Shortcuts: No Shortcut to a Successful Shared Drive

For those of you using shared drives and not advertising shortcuts as a great solution to staff member’s file path and collaboration problems, I would like to ask: Why not? Probably because you have a million other things going on, but shortcuts really are one of the best ways to help staff collaborate on the most updated version of a document, organize their file paths, help mitigate the number of convenience copies in the shared drive and save storage space. 

What is a shortcut, you ask?

A shortcut creates an electronic file path that links an original file/folder in one location to a placeholder that can be stored in another location. When opening the shortcut file/folder, the person still opens the original file/folder. We’ll explain in this article why this is so handy!

Why use a shortcut?

Collaboration for them, fewer convenience copies for you.

Shortcuts are great for files that multiple staff members collaborate on because the shortcut will always open the original record. This ensures that changes are being made to the original record. Administratively, this guarantees that employees are always looking at and using the most updated document with the most up-to-date information. Records management-wise, this also ensures staff are not saving convenience copies among various folders, which would require staff, liaisons, and Records Management Officers (RMO) to wrangle all the strays at time for disposition. See our article, Official Record Copy, for reasons why you don’t want to overlook convenience copies when it comes time for disposition. 

Another added benefit: When the original record is deleted, the shortcut link will be broken. So, even if you forget to delete all the shortcuts or cannot find them all, the record will cease to exist when you delete the original. 

"You, to all those unnecessary convenience copies." Kirsten Dunst in Bring it On saying and waving "buh bye."

Everyone gets their favorite file path.

Another reason to incorporate shortcuts, is to create convenient file paths for files/folders that deserve to live in multiple locations. Case in point: What category would you place a file called “Kitten” under? “Ruler of the World,” “Purrrfect,” or “Adorable”? All of these are absolutely correct; with a shortcut you would place the original in one folder and you or others could create a shortcut for the remaining folders.

Where would you place a file called "kitten"? Ruler of the Word, Purrrfect, or Adorable. The original record is filed in Ruler of the Word with shortcuts in the Purrrfect and Adorable folders. Below is a kitten looking up.

Don’t worry about moving the original and breaking the file path. If the original still exists, the file path will automatically update, so staff can open the record without any issues.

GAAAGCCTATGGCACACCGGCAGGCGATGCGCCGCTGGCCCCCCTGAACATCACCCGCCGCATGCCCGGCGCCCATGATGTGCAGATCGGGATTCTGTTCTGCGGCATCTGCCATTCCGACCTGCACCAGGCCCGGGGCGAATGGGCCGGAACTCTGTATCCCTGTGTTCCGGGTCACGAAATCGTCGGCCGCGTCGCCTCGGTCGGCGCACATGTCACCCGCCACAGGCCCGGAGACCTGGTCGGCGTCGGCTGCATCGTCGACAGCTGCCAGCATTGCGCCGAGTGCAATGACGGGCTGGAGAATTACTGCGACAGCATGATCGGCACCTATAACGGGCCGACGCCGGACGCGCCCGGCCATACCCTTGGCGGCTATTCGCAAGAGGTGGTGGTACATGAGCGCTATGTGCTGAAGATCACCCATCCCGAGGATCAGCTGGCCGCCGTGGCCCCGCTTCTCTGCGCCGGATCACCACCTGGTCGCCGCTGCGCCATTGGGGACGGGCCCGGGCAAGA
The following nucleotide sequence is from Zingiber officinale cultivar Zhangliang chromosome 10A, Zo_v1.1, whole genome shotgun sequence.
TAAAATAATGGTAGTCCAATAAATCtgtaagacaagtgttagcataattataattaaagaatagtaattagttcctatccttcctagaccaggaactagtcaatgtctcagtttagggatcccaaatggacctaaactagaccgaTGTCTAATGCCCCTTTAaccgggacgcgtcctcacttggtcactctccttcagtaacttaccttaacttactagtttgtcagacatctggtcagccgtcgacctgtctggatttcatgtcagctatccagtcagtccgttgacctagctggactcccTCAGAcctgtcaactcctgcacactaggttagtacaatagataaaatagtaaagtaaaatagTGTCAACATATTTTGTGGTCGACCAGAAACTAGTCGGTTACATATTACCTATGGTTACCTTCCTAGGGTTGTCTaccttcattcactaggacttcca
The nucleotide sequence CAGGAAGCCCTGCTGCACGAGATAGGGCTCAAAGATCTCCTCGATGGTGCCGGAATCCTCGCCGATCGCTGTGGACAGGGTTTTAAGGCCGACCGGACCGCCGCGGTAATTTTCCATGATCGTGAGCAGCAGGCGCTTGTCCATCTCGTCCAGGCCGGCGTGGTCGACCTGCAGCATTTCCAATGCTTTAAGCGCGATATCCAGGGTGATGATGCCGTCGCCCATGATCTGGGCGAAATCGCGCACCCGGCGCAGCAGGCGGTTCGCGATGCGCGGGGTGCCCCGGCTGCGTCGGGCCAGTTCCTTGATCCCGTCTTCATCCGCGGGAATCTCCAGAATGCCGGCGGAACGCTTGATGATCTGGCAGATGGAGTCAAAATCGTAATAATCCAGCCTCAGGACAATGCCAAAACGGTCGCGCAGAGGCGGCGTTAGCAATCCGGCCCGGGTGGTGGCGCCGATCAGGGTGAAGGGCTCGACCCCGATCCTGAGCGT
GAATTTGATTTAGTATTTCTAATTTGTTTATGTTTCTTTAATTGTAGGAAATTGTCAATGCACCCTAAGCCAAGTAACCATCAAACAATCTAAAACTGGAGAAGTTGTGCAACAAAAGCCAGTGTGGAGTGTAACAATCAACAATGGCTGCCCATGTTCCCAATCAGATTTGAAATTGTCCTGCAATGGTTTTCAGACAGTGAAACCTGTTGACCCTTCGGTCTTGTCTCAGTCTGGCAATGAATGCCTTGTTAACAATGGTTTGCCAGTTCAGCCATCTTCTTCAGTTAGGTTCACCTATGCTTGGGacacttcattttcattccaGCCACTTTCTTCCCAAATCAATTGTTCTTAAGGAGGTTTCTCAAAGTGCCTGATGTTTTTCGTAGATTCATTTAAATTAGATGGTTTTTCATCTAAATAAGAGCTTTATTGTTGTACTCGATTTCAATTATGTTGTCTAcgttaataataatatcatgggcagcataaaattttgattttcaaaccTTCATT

Need to find the original record’s file location? Right click on the shortcut and select properties to see where the original is located. 

Did someone ask for more electronic storage?

Using shortcuts saves your office a significant amount of storage space. There is no uniform size of a shortcut, but the shortcut will be less storage space than the original file/folder. For comparison… 

  • 1000 kilobytes (KB) = 1 megabyte (MB).
  • In our electronic storage, we have 3 folder shortcuts:
    • All 3 shortcuts are 2 KB each. A total of 6 KB.
    • The original folders are a total of 46,580 KB or 46.58 MB.
    • This means that using the shortcuts v.s. duplicating the folders, saved us 46,574 KB or 46 MB. Almost as much storage as the original files. 
  • In our electronic storage, we have 2 file shortcuts:
    • Both shortcuts are 3 KB. A total of 6 KB.
    • The original files are a total of 98 KB.
    • This means using the shortcuts v.s. duplicating the files, saved us 92 KB. Still, pretty close to the original file’s size.

How to create a shortcut?

Creating shortcuts is simple and free! Right click an electronic file or folder within your computer and select “Create Shortcut.” A new shortcut icon will appear in the list of files. Copy and paste the shortcut into the folder where you’d like it to be.

When not to use shortcuts:

Shortcuts are probably not needed for records that only one staff member uses or sees. 

Most importantly, never use a shortcut as a backup. If you delete the original, the shortcut will no longer work, so this is not a backup prevention method. 

The possibilities of shortcuts are endless. We suggest experimenting with shortcuts, thinking of uses for them within your office, and presenting it at the next training or staff meeting to peak people’s interest. Even better, we suggest creating a short tutorial that outlines why, when, and how to use a shortcut. Paired with proper filing, your tutorial will help your staff become more efficient and collaborative. 

For more tips on cleaning up your shared drive, check out our other articles: 

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